As Christians, we are called to be humble. We are called to be patient. And we are called to be forgiving.
But we are never called to be wimps.
Sometimes, the battle against darkness involves calling out others for the wrongs they’ve done – or are doing – to us.
The Apostle Paul’s and his helper Silas’ experience in Acts 16 is instructive in this way.
Paul and Silas were falsely accused by pagans who didn’t like losing the income from a fortune teller that had been exorcised of a demon by Paul.
The accusations, embraced by leaders of the city named Philippi, led to Paul and Silas being stripped and beaten severely and thrown into prison.
Paul and Silas were Roman citizens and such things were never to happen for citizens without a trial before Roman authorities.
That was a huge mistake by the city officials, one that – under the law – should have resulted in their being stripped and beaten and thrown into prison.
You’ll want to read the amazing story of Acts 16:11-40. It will strengthen your faith.
What you’ll also read in that story is the demand of Paul and Silas that the city officials come to them and make a public apology for their grievous error.
“But Paul said to the officers: “They beat us publicly without a trial, even though we are Roman citizens, and threw us into prison. And now do they want to get rid of us quietly? No! Let them come themselves and escort us out.” The officers reported this to the magistrates, and when they heard that Paul and Silas were Roman citizens, they were alarmed. They came to appease them and escorted them from the prison, requesting them to leave the city.” (vv. 37-39)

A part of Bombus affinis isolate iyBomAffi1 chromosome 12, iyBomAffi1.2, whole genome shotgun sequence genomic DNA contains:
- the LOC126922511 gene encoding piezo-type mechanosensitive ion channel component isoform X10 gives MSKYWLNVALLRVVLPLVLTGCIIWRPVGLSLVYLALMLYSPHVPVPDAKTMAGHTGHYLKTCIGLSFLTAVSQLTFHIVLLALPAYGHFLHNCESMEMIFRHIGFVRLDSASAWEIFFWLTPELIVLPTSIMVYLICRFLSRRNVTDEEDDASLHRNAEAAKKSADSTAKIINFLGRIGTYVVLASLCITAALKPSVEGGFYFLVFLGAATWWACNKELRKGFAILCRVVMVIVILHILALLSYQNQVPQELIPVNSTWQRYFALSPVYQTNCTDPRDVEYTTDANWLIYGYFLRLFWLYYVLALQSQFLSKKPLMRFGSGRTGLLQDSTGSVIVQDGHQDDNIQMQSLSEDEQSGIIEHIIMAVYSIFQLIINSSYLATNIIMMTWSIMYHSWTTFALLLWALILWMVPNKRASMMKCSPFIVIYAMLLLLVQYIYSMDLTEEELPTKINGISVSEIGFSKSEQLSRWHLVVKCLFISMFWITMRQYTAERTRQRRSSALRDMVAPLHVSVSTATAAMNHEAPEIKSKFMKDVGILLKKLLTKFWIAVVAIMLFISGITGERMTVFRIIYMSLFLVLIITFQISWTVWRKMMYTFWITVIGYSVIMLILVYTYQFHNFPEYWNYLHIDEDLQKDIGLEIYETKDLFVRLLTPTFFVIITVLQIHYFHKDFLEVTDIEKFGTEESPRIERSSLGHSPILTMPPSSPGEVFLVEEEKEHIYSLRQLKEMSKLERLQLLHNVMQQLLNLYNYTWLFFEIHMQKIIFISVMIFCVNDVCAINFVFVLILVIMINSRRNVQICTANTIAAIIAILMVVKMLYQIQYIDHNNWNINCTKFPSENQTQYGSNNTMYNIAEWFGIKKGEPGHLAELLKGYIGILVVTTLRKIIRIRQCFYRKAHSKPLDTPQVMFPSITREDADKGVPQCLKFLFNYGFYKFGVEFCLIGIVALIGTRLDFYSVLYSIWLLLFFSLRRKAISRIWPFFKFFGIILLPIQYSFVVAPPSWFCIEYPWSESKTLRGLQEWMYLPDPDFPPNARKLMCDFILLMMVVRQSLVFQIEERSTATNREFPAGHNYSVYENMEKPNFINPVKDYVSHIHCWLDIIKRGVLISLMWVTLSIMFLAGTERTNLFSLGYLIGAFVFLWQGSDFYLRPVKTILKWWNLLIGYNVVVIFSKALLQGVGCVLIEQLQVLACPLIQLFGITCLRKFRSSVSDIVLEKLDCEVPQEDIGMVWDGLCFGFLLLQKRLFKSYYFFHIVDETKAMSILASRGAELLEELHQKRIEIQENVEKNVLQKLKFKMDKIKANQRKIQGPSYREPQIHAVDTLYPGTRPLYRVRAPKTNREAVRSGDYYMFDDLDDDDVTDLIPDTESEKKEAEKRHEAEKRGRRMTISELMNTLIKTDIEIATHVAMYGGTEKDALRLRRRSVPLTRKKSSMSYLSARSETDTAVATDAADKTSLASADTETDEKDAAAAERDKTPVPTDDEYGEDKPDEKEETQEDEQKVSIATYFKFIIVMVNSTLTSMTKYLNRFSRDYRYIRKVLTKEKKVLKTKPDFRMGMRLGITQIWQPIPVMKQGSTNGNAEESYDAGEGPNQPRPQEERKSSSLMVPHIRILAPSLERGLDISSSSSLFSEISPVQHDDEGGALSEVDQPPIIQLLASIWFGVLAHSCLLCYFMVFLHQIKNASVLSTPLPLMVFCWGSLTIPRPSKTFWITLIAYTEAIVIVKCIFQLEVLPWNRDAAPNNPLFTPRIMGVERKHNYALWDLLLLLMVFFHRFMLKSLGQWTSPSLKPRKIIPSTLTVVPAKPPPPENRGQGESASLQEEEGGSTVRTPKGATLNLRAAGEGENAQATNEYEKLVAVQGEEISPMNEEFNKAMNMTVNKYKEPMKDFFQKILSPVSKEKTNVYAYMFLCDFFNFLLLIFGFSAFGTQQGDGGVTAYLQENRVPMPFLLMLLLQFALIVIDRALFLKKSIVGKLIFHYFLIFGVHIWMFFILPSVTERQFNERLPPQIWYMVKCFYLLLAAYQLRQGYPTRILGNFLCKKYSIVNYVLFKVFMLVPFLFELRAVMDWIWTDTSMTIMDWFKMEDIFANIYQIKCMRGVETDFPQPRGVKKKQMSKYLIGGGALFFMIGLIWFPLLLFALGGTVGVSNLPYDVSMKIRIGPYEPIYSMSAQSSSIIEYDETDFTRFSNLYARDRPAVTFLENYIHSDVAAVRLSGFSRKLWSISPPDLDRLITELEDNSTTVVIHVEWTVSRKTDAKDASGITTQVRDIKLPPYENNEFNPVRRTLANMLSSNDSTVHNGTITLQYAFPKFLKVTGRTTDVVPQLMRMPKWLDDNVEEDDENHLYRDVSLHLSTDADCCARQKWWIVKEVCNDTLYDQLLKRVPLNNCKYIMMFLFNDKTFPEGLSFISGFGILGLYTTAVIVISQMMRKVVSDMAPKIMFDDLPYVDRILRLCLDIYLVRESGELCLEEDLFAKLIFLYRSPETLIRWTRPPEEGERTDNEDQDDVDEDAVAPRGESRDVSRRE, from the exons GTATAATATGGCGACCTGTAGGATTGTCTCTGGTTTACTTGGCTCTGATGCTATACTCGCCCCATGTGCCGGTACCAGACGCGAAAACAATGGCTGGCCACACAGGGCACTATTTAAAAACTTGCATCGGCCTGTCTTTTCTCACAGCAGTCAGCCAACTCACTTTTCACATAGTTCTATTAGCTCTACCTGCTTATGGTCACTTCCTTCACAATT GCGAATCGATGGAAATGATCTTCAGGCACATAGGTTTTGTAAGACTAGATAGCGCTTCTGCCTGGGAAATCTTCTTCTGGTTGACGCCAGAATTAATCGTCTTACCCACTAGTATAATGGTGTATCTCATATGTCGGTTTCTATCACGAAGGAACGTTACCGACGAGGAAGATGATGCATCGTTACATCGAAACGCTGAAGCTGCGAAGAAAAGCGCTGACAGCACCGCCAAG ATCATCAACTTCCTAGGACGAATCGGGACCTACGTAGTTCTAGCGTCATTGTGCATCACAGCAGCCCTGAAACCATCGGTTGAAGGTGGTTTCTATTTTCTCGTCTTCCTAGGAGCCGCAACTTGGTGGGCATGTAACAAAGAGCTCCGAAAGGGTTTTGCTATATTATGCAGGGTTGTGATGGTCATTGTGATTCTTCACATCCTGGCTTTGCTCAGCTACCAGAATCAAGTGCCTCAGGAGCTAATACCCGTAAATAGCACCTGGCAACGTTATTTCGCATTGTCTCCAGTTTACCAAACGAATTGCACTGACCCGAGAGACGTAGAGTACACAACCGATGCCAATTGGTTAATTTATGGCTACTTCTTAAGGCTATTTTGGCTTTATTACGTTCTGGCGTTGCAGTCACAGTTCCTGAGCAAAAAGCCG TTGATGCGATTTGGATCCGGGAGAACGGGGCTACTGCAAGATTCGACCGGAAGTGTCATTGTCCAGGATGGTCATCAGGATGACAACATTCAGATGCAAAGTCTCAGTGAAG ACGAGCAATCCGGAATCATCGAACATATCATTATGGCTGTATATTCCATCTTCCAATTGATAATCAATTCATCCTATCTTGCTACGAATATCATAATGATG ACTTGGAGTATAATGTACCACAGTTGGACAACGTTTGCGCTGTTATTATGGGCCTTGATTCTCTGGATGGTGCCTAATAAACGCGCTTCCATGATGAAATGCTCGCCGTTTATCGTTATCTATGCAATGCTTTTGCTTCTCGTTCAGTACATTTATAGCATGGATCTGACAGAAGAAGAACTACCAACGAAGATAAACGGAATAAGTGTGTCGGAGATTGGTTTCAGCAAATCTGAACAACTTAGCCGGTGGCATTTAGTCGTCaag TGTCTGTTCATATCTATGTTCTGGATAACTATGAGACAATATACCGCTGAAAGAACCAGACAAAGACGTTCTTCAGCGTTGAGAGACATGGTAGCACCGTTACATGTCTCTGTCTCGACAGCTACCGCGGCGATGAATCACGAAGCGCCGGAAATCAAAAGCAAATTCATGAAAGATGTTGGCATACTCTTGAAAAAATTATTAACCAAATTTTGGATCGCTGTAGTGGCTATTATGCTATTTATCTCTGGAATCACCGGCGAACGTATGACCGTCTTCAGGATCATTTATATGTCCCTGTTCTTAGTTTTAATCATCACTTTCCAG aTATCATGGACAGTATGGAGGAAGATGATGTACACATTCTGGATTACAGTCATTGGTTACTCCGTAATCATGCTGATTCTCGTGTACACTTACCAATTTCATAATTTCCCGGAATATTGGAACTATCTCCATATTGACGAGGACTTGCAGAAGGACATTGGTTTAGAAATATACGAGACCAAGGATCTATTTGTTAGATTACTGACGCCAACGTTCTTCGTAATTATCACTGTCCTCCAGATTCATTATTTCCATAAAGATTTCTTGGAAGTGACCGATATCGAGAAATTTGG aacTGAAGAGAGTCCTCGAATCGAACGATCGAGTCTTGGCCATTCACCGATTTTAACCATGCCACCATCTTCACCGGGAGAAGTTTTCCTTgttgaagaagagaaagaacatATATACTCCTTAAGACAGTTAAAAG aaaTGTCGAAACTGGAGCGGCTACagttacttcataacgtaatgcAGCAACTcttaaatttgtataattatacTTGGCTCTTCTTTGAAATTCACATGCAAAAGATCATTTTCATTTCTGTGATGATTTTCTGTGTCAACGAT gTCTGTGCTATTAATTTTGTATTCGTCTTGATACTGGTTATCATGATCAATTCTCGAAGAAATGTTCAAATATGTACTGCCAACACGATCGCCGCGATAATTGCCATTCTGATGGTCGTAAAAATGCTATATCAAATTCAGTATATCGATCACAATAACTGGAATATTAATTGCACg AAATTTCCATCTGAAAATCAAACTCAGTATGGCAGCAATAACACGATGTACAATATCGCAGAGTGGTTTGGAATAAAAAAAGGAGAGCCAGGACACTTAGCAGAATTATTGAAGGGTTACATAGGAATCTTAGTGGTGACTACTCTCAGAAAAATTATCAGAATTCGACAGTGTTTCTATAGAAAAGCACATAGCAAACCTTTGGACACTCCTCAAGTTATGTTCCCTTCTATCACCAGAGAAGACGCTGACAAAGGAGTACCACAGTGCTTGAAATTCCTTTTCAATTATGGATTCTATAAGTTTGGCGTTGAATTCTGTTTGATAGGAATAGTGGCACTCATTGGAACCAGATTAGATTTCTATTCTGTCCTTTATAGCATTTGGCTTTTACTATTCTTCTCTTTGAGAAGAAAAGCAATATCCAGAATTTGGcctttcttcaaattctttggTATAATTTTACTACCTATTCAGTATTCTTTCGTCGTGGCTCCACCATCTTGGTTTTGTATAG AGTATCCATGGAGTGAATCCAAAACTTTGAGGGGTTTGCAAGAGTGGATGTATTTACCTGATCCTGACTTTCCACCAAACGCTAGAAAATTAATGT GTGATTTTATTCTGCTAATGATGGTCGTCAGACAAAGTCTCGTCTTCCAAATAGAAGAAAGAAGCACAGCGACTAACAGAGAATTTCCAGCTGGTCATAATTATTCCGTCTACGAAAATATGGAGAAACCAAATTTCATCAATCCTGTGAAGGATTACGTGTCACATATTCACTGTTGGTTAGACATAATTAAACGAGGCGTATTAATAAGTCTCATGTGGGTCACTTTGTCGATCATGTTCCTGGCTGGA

Was Paul failing to show Christian humility by making this request? Was Paul not being forgiving?
Of course not.
He was simply exercising his rights under the law.
And he was protecting the rights of other believers who were citizens who might have faced harrassing efforts by these same leaders in the future.
I’m sure that this episode left an impression of the impulsive city leaders who punished first and investigated later.
Listen, it is not wrong to demand your rights.
You might, for the sake of the Gospel, choose to lay your rights aside at times in order to demonstrate spiritual strength and a spirit of forgiveness.
But if you’re being harrassed at the job via illegal actions of the boss or other workers or if a business person makes an unjust decision that effectively steals money from you, stand your ground.
Seek wise advice. Protect your legal interests. Doing so is not a sin but actually might make it easier for your future service and for other believers who might face less hassle because you spoke up.
Bullies that face no push-back by people of integrity will just keep harrassing people, including believers.
As you’ve heard before, all that is necessary for evil to triumph is for good people to do nothing.
As always, I love you
Read Full Post »